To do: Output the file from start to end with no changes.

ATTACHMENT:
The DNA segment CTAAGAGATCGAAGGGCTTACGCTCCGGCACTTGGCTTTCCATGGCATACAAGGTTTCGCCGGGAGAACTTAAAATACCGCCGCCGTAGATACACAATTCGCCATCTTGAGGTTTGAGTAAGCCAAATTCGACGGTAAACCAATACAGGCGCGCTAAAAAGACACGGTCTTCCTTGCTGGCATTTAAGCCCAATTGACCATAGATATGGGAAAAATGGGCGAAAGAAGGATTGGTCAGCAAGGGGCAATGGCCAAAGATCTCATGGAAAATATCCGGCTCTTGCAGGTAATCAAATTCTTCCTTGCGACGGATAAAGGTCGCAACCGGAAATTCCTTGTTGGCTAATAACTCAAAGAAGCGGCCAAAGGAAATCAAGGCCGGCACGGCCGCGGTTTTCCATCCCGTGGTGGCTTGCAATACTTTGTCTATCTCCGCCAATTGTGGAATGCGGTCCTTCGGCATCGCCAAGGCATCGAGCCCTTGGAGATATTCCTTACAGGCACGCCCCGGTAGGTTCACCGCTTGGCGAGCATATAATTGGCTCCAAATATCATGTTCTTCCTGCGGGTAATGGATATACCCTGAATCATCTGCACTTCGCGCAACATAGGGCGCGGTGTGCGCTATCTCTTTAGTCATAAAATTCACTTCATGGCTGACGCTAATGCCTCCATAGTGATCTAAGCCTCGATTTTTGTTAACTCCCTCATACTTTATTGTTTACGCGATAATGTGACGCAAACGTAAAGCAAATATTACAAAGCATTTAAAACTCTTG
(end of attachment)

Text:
The DNA segment CTAAGAGATCGAAGGGCTTACGCTCCGGCACTTGGCTTTCCATGGCATACAAGGTTTCGCCGGGAGAACTTAAAATACCGCCGCCGTAGATACACAATTCGCCATCTTGAGGTTTGAGTAAGCCAAATTCGACGGTAAACCAATACAGGCGCGCTAAAAAGACACGGTCTTCCTTGCTGGCATTTAAGCCCAATTGACCATAGATATGGGAAAAATGGGCGAAAGAAGGATTGGTCAGCAAGGGGCAATGGCCAAAGATCTCATGGAAAATATCCGGCTCTTGCAGGTAATCAAATTCTTCCTTGCGACGGATAAAGGTCGCAACCGGAAATTCCTTGTTGGCTAATAACTCAAAGAAGCGGCCAAAGGAAATCAAGGCCGGCACGGCCGCGGTTTTCCATCCCGTGGTGGCTTGCAATACTTTGTCTATCTCCGCCAATTGTGGAATGCGGTCCTTCGGCATCGCCAAGGCATCGAGCCCTTGGAGATATTCCTTACAGGCACGCCCCGGTAGGTTCACCGCTTGGCGAGCATATAATTGGCTCCAAATATCATGTTCTTCCTGCGGGTAATGGATATACCCTGAATCATCTGCACTTCGCGCAACATAGGGCGCGGTGTGCGCTATCTCTTTAGTCATAAAATTCACTTCATGGCTGACGCTAATGCCTCCATAGTGATCTAAGCCTCGATTTTTGTTAACTCCCTCATACTTTATTGTTTACGCGATAATGTGACGCAAACGTAAAGCAAATATTACAAAGCATTTAAAACTCTTG